The commercial real estate recovery, like the rest of the economy, had a late spring slowdown. “We had a strong first quarter and a softer second quarter as investors became concerned about sovereign debt issues,” says Janice Stanton, senior managing director of Capital Markets for commercial real estate broker Cushman & Wakefield.
Commercial real estateand researchers see a similar stall in momentum. The strongest activity is still confined to a few large cities, but large parts of the rest of the country are still working out the wreckage of the real estate crash.
“Momentum has tempered,” says Dan Fasulo, managing director for data firm Real Capital Analytics. “We are not seeing the year-over-year gains that we were seeing last year.” Real estate investors traded $108 billion in properties in the first half of this year, according to Real Capital. The number is either up 6 percent, excluding transactions associated with mergers and acquisitions, or it was down 17 percent, including the boom in mergers and acquisitions last year. Either way, the market is no longer delivering clear, solid gains. Each quarter for more than a year, volume has stayed in the $50 to $60 billion range. Prices are still inching upwards for most property types, but slowly, according to Real Capital.
“Investment sales have rebounded to 2004 and 2005 levels,” says C&W’s Stanton. Investors still mainly concentrate on a few leading cities, though they are beginning to look further afield. “Gateway cities led the recovery, but increasingly investors are looking to secondary markets for yield. The focus is either on durable cash flows in secondary markets, or secondary assets in primary markets,” she says.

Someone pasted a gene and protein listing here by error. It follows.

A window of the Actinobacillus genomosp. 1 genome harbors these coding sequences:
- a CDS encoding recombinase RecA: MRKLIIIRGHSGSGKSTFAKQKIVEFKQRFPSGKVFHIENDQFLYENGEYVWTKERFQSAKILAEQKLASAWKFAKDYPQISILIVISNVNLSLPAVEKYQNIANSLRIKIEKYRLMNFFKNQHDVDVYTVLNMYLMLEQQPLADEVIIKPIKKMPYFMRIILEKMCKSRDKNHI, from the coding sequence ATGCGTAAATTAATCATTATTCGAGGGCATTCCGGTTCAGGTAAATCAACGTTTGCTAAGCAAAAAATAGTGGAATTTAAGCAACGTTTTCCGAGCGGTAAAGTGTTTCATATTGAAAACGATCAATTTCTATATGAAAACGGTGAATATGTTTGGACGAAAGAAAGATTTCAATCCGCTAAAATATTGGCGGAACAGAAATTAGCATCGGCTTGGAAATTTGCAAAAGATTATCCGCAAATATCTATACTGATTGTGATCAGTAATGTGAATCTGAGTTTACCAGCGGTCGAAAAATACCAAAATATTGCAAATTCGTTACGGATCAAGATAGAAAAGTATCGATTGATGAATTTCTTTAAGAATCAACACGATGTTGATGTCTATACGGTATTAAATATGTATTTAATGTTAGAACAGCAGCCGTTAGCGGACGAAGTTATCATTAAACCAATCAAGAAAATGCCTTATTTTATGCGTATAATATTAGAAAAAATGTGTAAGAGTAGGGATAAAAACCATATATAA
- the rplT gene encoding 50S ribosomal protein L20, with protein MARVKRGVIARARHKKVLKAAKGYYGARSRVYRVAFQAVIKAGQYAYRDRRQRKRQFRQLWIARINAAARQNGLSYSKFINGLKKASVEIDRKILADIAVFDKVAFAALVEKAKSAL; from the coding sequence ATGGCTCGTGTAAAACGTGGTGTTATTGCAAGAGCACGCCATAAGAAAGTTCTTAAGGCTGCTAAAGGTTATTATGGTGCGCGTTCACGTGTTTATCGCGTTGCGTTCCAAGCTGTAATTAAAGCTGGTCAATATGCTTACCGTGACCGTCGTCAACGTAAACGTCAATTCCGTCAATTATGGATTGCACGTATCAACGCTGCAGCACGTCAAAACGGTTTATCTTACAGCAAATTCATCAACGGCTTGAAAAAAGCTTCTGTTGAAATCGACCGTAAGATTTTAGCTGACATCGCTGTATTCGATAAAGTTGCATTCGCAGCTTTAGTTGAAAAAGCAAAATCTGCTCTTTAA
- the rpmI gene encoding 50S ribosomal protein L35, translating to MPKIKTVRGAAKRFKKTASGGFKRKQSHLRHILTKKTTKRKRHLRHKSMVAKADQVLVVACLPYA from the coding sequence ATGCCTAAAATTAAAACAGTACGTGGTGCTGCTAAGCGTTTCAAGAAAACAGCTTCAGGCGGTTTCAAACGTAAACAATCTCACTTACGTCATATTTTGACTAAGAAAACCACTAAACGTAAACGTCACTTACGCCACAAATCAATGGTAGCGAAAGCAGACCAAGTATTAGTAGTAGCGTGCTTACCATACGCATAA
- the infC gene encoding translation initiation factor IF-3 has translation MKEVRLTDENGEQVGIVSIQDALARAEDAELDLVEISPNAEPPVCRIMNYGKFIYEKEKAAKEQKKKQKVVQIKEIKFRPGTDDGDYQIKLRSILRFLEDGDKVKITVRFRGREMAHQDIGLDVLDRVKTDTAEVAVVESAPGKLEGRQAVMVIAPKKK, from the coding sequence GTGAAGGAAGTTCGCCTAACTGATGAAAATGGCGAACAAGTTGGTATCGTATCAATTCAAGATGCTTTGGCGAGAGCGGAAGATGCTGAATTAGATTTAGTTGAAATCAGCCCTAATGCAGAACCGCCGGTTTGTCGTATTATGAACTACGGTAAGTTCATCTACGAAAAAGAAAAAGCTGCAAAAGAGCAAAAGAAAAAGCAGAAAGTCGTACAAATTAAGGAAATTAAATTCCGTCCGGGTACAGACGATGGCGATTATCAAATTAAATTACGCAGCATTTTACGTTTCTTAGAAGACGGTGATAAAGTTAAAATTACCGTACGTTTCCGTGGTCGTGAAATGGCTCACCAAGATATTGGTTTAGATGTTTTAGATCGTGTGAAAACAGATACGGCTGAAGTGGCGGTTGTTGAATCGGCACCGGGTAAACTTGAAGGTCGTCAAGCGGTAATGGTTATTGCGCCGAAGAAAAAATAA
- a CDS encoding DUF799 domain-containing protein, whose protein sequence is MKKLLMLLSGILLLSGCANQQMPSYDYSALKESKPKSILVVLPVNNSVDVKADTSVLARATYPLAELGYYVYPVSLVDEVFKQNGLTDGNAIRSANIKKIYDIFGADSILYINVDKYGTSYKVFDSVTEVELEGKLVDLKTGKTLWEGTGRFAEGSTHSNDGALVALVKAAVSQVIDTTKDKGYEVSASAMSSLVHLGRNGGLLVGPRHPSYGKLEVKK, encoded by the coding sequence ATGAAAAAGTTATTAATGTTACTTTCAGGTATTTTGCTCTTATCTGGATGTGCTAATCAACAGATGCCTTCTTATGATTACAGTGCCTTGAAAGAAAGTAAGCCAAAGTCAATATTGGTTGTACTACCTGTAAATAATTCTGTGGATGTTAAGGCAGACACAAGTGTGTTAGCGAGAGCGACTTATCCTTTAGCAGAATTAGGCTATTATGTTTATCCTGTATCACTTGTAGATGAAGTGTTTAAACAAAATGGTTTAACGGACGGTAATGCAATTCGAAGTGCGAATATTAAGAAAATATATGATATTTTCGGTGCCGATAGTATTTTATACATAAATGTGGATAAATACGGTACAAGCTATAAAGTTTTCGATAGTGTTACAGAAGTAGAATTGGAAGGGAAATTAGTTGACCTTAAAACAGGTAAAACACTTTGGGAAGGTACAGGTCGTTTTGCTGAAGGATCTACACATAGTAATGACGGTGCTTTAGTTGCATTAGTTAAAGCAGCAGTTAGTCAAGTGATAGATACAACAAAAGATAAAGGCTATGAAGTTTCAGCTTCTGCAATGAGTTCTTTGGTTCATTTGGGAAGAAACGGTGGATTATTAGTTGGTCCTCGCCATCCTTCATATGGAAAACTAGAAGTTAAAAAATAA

Stanton is hopeful for the third quarter. “The market has definitely picked up again,” she says. “C&W’s investment sales pipeline is currently up about 30 percent on a year over year basis.” International buyers are helping. “The U.S. has outperformed the global real estate investment markets,” she says. In contrast, global activity is down almost 20 percent on a year-over-year basis.
However, the availability of financing still confines some investors into a few leading cities. The conduit lending business that investors depended on to finance class-B and class-C properties has still not fully recovered from the crash in commercial mortgage-backed securities. “is expanding in fits and starts, but not way the market needs,” says Real Capital’s Fasulo.
However, there is some goodfor financing. Local and regional banks are beginning to step into the gap in some markets—even in places where most of the properties for sale are distressed assets.
For example, Sperry Van Ness Broker Jennifer Donathan closed three times as manyin the first half of 2012 as she did last year. In July she helped close the deal to buy the Glenwood Apartments, a 50-unit apartment property in Cincinnati, for $440,000. That’s about half the $900,000 price that the seller had paid for the Glenwood back in the boom years. “The bank took a huge haircut,” says Donathan.
Most of the 18 deals Donathan completed in the first half of 2012 are class-C assets at least as distressed as the Glenwood Apartments, she says. The owners of class-A and class-B properties are still much less likely to offer their properties for sale in her part of the country. "I think they are waiting for the market to come back stronger,” she says.
Financing for these distressed assets has become much easier to find. Traditional banks have begun to provide acquisition financing again, though they demand loan-to-value ratios of 70 to 80 percent. “More buyers are pre-approved,” Donathan says.